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the defendant must adduce proofs that raise a “more probable than not” inference in favour of what it urges; there must be a reasonable and definite inference available on the whole of the evidence; there must be something more than conflicting inferences of equal degrees of probability. And in assessing whether the defendant has satisfied its obligation, the Court must take into account the gravity of the matters alleged….

Taking into account the manner in which the appeal was conducted by the parties, each party’s criticism of the other, the fact that there was considerable merit in the case presented by each party which left me to make the final decision on balance by a very small margin, and all other relevant considerations, it is my view that, notwithstanding an outcome in favour of Mr Kelly, I ought to make no order as to costs. Each party should bear their own costs of the appeal.

– John Lesser Magistrate

“‘The poorest man may in his cottage bid defiance to all
the forces of the Crown. It may be frail – its roof may
shake – the wind may blow through it – the storm may
enter – the rain may enter – but the King of England cannot
enter – all his force dares not cross the threshold of the
ruined tenement.’ So be it – unless he has justification
by law.”

However, what we are seeing more frequently is the erosion of that ‘limited liability’. In addition to their obligations under the Corporations Act 2001 (Cth) and the common law, directors may find themselves exposed to personal liability in certain circumstances for breaches of other laws by the company. For example:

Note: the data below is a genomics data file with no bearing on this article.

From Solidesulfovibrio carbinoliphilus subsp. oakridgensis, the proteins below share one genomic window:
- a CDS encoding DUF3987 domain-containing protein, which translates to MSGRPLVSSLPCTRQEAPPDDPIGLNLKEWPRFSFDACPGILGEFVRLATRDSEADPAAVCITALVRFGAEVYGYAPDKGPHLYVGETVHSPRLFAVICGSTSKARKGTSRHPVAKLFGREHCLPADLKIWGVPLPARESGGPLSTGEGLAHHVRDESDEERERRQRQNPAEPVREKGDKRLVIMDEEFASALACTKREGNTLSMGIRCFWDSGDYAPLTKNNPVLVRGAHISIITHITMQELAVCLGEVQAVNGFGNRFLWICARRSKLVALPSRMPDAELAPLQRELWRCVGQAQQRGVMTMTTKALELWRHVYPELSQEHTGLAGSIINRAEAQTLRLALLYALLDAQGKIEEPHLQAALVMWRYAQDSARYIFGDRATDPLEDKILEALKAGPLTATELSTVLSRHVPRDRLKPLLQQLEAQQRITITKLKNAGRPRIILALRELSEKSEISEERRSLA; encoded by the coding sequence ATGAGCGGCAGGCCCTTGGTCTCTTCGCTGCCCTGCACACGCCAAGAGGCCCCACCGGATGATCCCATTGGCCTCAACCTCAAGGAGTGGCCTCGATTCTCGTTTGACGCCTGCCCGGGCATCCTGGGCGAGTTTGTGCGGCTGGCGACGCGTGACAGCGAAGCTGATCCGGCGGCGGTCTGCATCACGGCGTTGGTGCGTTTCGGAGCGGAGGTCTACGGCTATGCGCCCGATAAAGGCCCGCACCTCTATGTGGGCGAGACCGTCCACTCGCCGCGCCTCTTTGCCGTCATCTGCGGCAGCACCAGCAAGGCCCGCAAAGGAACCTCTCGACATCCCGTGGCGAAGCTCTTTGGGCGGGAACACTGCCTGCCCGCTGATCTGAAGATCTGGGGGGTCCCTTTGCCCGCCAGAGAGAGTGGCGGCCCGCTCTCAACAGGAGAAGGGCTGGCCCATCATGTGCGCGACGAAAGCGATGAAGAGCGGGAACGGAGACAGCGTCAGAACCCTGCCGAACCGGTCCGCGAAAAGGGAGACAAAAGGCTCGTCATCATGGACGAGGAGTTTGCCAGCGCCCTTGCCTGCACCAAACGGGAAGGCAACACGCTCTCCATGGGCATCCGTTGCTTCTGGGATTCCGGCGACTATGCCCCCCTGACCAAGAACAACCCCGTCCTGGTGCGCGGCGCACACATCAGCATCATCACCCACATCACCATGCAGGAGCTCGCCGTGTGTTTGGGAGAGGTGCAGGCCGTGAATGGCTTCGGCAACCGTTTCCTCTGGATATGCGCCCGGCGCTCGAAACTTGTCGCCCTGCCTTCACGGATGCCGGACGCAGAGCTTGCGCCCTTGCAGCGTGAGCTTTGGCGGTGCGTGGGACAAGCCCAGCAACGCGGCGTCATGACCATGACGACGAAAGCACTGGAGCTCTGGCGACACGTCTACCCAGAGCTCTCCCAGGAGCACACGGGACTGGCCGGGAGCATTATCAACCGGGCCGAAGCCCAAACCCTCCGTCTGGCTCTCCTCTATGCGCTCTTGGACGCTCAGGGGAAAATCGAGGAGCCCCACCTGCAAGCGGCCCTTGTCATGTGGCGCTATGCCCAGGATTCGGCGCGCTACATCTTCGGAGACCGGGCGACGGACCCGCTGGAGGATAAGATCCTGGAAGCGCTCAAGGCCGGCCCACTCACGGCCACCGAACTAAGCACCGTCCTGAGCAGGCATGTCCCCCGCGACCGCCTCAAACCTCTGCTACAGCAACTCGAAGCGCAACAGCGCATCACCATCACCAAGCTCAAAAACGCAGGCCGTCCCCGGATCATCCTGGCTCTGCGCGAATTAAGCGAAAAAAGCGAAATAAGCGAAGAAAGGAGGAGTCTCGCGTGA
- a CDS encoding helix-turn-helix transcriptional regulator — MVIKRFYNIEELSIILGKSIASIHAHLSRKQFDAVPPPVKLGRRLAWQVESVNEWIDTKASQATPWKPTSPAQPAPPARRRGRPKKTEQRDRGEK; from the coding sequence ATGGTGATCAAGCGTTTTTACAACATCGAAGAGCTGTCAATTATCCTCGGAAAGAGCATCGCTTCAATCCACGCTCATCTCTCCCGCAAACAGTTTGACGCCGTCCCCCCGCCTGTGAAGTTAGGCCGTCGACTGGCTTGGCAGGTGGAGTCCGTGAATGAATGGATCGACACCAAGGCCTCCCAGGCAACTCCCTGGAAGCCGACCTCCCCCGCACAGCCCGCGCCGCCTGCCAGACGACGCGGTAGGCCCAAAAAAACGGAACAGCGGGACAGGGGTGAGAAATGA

The Australian ‘farm debt’, currently standing at $67 billion, has more than doubled over the past decade according to the Reserve Bank of Australia. Given that approximately 94% of this debt is owed to Australian banks, and in light of the fact that the farming sector’s debt-to-income ratio is currently sitting near a multi-generational high, reliance on the Farm Debt Mediation Act 1994 (NSW) (Act) in litigation proceedings is becoming increasingly prevalent.

If you operate in the automotive, franchise, food and grocery, government procurement, agriculture, health and medical fields, are a small business (or contract with a small business), provide products subject to consumer guarantees under the Australian Consumer Law (ACL), or have to undertake a product recall, you could be in the sights of the Australian Competition and Consumer Commission (ACCC) in 2016.

The outcome of this case has highlighted that organisations such as Standard & Poor’s require transparency and accountability in the formulation of the credit ratings that they assign to financial products

The New South Wales (NSW) coal seam gas (CSG) industry has effectively been at a standstill since March 2014 when the Government implemented a moratorium on the grant of new exploration licences

As a result if you can show the Court that you have met the above requirement, you would be deemed to have proved the matters required under section 52(1) of the Bankruptcy Act 1966 and ipso facto a prima facie right to the sequestration order.

Following an investigation, the ACCC considered that the clause was an unfair contract term which was likely to contravene the Australian Consumer Law (ACL). The ACCC also considered that Exetel’s advertising of these fixed term plans was likely to be misleading because it represented that consumers would receive the service for the 12-month fixed term, when this was not necessarily the case.

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